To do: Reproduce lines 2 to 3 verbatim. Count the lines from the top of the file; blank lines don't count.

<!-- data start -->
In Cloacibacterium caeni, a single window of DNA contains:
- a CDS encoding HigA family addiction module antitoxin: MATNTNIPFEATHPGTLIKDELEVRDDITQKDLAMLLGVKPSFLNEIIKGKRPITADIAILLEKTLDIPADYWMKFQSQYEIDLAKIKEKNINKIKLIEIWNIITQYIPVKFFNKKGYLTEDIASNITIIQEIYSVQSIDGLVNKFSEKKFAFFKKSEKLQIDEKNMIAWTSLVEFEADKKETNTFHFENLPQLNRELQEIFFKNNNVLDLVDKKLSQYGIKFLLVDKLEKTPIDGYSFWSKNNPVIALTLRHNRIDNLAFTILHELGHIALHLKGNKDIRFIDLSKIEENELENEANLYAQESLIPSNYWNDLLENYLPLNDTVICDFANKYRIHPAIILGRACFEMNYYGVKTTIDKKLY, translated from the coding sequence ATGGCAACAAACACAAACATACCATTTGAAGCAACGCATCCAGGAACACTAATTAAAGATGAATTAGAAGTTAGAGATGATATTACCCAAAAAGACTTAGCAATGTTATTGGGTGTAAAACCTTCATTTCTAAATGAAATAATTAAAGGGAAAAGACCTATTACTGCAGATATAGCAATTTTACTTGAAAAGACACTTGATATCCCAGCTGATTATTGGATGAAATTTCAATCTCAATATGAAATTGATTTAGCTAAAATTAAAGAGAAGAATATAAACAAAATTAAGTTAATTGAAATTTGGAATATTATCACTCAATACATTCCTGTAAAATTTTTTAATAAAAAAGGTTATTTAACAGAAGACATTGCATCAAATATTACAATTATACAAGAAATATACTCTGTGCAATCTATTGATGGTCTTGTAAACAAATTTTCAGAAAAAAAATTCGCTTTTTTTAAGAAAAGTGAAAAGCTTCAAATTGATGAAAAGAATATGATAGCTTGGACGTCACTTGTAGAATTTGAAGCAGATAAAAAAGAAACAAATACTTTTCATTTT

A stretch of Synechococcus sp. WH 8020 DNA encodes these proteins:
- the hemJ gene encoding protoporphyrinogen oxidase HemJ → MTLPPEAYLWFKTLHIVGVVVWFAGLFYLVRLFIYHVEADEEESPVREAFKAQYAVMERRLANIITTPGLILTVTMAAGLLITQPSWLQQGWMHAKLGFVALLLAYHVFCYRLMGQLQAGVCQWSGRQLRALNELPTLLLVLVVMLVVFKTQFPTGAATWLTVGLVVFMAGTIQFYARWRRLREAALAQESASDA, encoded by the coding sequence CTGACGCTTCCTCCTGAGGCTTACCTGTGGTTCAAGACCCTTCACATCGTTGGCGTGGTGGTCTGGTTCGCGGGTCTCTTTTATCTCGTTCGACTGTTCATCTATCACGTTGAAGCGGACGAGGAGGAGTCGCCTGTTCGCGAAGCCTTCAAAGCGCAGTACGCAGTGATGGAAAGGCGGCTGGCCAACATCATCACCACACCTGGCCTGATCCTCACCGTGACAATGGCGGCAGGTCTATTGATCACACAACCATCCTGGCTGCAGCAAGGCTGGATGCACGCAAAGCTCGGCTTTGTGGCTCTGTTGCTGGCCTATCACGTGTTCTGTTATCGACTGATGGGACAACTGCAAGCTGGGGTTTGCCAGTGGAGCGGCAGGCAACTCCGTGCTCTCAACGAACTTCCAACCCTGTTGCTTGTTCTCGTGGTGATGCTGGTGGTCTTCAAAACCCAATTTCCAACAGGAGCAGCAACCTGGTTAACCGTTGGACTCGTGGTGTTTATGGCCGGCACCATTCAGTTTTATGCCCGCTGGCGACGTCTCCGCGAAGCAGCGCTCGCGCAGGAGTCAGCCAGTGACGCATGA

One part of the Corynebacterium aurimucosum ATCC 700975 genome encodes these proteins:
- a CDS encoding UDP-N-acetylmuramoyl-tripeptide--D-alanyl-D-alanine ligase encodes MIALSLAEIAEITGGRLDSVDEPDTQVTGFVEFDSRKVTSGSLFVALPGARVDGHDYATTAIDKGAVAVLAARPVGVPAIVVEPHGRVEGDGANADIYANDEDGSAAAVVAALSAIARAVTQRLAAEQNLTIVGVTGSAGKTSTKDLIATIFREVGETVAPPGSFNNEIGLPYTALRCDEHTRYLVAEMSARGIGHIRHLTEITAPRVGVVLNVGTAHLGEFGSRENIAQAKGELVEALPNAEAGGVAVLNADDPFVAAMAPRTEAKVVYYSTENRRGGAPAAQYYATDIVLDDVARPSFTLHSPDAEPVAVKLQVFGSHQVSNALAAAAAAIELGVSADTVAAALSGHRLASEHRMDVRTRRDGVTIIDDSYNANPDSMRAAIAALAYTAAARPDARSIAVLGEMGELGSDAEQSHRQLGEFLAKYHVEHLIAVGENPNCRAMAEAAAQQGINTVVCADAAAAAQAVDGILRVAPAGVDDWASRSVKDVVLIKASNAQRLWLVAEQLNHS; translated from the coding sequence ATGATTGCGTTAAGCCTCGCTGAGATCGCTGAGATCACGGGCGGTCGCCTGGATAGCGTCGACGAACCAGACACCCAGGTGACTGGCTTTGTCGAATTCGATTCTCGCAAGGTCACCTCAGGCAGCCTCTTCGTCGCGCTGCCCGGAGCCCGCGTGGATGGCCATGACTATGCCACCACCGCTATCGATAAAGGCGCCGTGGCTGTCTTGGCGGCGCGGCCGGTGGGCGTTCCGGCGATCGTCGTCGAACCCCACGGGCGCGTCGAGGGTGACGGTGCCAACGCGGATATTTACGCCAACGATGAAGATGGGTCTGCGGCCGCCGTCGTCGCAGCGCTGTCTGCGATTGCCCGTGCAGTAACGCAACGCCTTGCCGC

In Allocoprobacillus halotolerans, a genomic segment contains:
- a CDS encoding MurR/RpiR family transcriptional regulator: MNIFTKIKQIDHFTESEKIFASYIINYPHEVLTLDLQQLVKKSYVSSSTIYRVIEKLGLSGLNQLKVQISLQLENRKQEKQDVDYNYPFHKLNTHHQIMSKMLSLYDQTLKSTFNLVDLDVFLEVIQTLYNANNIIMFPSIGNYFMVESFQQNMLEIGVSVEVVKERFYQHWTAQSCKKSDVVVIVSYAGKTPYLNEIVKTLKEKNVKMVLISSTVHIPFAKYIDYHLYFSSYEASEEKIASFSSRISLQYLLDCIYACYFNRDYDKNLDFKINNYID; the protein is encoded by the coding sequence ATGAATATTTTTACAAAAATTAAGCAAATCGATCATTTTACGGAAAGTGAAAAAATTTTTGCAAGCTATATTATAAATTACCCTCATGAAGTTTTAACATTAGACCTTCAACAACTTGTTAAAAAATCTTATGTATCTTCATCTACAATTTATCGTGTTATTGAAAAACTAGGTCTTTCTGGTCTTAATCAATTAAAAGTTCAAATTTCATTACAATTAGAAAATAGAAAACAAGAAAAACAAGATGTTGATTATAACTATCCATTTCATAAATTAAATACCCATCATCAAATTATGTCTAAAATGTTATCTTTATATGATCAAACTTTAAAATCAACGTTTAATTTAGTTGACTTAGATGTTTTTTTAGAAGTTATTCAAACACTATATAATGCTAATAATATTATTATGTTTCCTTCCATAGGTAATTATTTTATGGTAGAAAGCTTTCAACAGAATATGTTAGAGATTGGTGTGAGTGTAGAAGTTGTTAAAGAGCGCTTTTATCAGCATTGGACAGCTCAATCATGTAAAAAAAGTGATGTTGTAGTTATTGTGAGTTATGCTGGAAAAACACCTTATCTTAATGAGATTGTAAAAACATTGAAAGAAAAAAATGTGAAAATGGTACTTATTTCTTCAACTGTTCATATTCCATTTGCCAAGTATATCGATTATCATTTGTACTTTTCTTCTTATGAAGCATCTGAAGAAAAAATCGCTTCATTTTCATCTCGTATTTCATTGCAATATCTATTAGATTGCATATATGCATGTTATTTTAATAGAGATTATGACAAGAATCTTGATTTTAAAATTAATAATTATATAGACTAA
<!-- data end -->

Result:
- a CDS encoding HigA family addiction module antitoxin: MATNTNIPFEATHPGTLIKDELEVRDDITQKDLAMLLGVKPSFLNEIIKGKRPITADIAILLEKTLDIPADYWMKFQSQYEIDLAKIKEKNINKIKLIEIWNIITQYIPVKFFNKKGYLTEDIASNITIIQEIYSVQSIDGLVNKFSEKKFAFFKKSEKLQIDEKNMIAWTSLVEFEADKKETNTFHFENLPQLNRELQEIFFKNNNVLDLVDKKLSQYGIKFLLVDKLEKTPIDGYSFWSKNNPVIALTLRHNRIDNLAFTILHELGHIALHLKGNKDIRFIDLSKIEENELENEANLYAQESLIPSNYWNDLLENYLPLNDTVICDFANKYRIHPAIILGRACFEMNYYGVKTTIDKKLY, translated from the coding sequence ATGGCAACAAACACAAACATACCATTTGAAGCAACGCATCCAGGAACACTAATTAAAGATGAATTAGAAGTTAGAGATGATATTACCCAAAAAGACTTAGCAATGTTATTGGGTGTAAAACCTTCATTTCTAAATGAAATAATTAAAGGGAAAAGACCTATTACTGCAGATATAGCAATTTTACTTGAAAAGACACTTGATATCCCAGCTGATTATTGGATGAAATTTCAATCTCAATATGAAATTGATTTAGCTAAAATTAAAGAGAAGAATATAAACAAAATTAAGTTAATTGAAATTTGGAATATTATCACTCAATACATTCCTGTAAAATTTTTTAATAAAAAAGGTTATTTAACAGAAGACATTGCATCAAATATTACAATTATACAAGAAATATACTCTGTGCAATCTATTGATGGTCTTGTAAACAAATTTTCAGAAAAAAAATTCGCTTTTTTTAAGAAAAGTGAAAAGCTTCAAATTGATGAAAAGAATATGATAGCTTGGACGTCACTTGTAGAATTTGAAGCAGATAAAAAAGAAACAAATACTTTTCATTTT

A stretch of Synechococcus sp. WH 8020 DNA encodes these proteins: